I wrote:
> "Florian G. Pflug" <[EMAIL PROTECTED]> writes:
>> Yeah - I do not really like that dual-locking thing either. But it makes
>> prepared transaction handling much easier - if we were to only lock the
>> RID, we'd have to store the rid<->xid mapping for prepared transactions

> Hmmm .... that's a good point.  Not sure how to include prepared xacts
> in the scheme.

After further thought I think we should avoid depending on PIDs as part
of a lock tag --- their behavior is too system-dependent, in particular
we have no right to assume that when a backend exits the same PID won't
be reassigned shortly after, possibly leading to confusion.

Instead, I suggest that we keep a session counter in shared memory and
have each backend assign itself a session ID at startup using that.
A 32-bit session ID in combination with a 32-bit locally assigned
transaction number should be sufficiently unique to identify a
transaction (prepared or otherwise) for the purposes of locking.
These "transient XIDs" only need to be unique as long as the transaction
exists plus shortly thereafter (to avoid race conditions when someone
waits for a transaction that actually terminated a moment before).
So wraparound of the counters isn't a problem, although we probably
want to reserve zero as an invalid value.

I think we only need a transient XID of this sort for top-level
transactions, not subtransactions.

I thought for awhile about how to avoid taking a lock on the regular XID
as well as the transient XID, but it seems pretty messy, particularly
if we don't want to assign transient XIDs to subtransactions.  Probably
best not to go there, at least not in the first-cut patch.

To make CREATE INDEX CONCURRENTLY work, we'd need two things:

* GetLockConflicts would need to report the transient XIDs of the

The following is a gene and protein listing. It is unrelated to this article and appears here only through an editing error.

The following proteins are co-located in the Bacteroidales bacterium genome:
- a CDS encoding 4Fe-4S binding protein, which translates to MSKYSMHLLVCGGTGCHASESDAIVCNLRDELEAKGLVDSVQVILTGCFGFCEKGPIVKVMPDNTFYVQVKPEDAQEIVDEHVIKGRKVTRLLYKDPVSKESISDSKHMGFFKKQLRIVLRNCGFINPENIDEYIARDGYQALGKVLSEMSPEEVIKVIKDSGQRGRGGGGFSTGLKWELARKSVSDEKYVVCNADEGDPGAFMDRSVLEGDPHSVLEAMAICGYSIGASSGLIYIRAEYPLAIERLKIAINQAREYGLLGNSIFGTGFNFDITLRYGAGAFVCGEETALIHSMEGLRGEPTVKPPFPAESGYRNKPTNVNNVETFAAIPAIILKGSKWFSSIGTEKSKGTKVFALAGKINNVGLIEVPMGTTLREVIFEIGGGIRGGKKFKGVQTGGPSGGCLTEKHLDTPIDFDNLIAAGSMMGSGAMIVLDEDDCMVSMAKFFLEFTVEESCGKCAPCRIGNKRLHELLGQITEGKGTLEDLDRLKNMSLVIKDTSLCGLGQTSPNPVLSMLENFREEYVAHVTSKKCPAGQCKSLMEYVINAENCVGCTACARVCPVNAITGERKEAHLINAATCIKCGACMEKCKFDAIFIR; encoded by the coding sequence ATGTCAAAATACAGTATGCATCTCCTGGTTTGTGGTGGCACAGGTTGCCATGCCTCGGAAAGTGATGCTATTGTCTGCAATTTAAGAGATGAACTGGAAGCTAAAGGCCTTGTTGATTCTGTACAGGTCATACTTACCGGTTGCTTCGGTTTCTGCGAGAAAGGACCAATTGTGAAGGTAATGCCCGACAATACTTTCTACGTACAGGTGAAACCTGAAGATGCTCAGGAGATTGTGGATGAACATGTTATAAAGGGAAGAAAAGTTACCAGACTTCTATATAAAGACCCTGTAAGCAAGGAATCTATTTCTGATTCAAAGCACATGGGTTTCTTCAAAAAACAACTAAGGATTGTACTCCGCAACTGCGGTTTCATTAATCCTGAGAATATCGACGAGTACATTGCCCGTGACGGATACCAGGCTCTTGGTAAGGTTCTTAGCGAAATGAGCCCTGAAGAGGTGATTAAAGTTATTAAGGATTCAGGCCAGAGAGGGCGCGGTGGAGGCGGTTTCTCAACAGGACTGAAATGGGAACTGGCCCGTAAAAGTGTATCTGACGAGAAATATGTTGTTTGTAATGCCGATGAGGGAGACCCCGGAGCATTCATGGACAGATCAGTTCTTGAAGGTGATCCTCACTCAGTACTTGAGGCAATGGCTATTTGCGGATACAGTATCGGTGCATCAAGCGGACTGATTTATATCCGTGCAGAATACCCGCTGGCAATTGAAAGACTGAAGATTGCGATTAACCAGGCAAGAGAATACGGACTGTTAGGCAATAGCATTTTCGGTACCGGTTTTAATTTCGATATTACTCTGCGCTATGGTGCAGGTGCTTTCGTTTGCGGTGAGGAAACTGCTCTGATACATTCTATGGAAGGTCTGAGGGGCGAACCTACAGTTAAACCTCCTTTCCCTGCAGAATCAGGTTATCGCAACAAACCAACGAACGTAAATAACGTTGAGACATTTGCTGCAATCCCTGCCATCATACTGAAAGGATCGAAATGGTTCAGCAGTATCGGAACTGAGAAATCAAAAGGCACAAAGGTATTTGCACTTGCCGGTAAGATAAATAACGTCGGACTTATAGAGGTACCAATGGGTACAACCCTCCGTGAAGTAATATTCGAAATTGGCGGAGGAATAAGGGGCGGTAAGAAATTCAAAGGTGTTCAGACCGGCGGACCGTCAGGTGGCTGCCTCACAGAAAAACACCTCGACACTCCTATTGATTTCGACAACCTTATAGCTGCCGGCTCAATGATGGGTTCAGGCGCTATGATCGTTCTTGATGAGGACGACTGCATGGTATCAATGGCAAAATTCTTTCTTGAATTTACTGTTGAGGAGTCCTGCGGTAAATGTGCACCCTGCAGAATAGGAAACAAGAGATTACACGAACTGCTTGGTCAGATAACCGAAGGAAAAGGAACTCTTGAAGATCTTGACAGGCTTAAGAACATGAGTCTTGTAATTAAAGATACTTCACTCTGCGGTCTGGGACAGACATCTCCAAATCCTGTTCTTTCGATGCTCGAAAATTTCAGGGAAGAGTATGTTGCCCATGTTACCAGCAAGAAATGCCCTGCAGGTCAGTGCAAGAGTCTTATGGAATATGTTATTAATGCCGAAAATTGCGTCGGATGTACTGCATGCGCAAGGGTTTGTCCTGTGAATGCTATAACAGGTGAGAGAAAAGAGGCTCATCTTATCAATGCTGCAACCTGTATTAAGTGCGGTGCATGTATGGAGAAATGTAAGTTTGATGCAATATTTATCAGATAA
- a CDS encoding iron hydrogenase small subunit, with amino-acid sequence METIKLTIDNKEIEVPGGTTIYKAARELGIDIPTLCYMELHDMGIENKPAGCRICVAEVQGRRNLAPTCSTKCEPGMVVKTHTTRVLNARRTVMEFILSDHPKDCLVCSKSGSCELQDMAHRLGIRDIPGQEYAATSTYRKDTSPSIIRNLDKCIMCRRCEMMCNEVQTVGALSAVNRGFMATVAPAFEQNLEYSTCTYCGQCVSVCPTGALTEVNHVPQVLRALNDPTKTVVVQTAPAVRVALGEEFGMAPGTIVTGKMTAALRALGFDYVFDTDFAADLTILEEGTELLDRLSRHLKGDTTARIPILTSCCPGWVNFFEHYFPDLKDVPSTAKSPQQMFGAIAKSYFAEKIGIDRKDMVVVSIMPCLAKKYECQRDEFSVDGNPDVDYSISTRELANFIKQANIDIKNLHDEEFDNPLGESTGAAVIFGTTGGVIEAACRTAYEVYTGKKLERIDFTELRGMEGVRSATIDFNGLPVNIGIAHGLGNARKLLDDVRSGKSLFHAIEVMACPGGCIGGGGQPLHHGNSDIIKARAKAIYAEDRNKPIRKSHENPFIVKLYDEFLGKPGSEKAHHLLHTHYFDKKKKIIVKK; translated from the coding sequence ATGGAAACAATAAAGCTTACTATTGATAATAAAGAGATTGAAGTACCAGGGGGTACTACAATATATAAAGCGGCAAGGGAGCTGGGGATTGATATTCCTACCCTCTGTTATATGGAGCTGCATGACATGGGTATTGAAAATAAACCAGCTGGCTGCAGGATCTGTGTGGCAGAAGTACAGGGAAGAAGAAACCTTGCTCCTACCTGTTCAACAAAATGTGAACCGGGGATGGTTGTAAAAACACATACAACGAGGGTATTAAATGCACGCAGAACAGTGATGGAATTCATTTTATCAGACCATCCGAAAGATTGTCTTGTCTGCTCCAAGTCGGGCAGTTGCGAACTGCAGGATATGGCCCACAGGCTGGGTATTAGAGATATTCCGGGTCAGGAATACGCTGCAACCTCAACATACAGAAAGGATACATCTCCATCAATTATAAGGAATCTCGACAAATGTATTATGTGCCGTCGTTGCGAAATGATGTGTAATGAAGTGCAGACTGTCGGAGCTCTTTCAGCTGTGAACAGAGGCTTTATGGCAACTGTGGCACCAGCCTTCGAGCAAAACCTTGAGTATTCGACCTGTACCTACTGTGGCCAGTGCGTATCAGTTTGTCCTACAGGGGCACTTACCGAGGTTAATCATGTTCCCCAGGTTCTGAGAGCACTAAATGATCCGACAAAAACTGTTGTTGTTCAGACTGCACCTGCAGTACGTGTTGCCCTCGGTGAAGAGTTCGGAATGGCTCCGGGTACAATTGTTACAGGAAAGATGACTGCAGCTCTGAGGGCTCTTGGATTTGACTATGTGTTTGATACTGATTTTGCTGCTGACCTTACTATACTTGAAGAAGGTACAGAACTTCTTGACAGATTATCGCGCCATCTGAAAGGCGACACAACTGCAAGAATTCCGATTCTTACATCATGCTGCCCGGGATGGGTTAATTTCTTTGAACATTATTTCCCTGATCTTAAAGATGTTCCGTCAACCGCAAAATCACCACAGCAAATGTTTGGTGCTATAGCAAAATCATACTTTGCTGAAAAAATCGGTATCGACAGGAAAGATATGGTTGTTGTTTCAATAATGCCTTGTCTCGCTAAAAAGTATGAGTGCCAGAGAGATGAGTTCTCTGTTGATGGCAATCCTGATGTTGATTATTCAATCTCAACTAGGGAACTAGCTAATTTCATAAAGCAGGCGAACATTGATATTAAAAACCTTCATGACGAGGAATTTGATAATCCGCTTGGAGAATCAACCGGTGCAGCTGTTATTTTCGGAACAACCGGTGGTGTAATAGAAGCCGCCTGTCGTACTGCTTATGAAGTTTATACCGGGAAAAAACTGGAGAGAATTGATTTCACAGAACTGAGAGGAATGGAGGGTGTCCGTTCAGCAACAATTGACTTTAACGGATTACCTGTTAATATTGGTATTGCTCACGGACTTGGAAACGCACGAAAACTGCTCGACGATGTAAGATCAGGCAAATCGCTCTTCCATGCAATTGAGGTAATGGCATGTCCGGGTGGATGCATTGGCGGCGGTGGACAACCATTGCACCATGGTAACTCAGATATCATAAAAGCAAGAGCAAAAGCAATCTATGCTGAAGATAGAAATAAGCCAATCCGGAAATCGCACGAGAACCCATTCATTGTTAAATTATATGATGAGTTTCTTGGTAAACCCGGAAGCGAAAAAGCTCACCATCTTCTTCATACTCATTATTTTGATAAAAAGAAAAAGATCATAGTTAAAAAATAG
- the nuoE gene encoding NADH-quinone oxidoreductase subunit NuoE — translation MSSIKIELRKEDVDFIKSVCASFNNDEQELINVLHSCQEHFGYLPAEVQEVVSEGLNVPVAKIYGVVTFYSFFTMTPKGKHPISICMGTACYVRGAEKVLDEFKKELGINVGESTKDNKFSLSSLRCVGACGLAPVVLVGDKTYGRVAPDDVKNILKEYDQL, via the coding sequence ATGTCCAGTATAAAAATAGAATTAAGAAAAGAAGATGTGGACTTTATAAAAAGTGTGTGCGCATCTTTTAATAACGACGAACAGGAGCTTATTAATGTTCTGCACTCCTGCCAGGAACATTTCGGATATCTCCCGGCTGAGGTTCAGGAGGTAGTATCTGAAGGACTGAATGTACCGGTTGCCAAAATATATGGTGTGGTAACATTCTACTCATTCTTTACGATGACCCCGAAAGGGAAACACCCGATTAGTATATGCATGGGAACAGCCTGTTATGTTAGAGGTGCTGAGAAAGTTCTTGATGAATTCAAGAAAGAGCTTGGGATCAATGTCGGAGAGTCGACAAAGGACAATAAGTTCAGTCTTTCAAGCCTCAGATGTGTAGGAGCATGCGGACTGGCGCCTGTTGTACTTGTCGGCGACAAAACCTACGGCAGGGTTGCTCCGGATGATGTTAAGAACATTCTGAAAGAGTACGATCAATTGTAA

conflicting xacts, not regular XIDs, since they might not have regular
  XIDs.  Then we'd wait on those locks instead of regular-XID locks.

* The second phase where we wait out transactions that can still see
  old tuples doesn't work because such transactions won't necessarily
  be listed in the snapshot.  Instead, what we have to do is look
  through the ProcArray for transactions whose advertised xmin is
  less than the xmax of our reference snapshot.  When we find one,
  wait for it using its transient XID.

AFAICT, C.I.C. is currently the only place in the system where we
really need transient XIDs at all.  Everyplace else that we need to
wait for a transaction, it's because we found its regular XID in
a tuple we want to lock or modify.  So the whole thing is a bit
annoying.  Maybe we could get rid of the extra overhead with some
shenanigans inside the lock manager, like not bothering to create
a data structure representing the holding of a transient-XID lock
until such time as C.I.C. actually tries to wait for it.  But
again, that seems like a second-pass optimization.

Can anyone suggest better terminology than "transient XID"?

                        regards, tom lane

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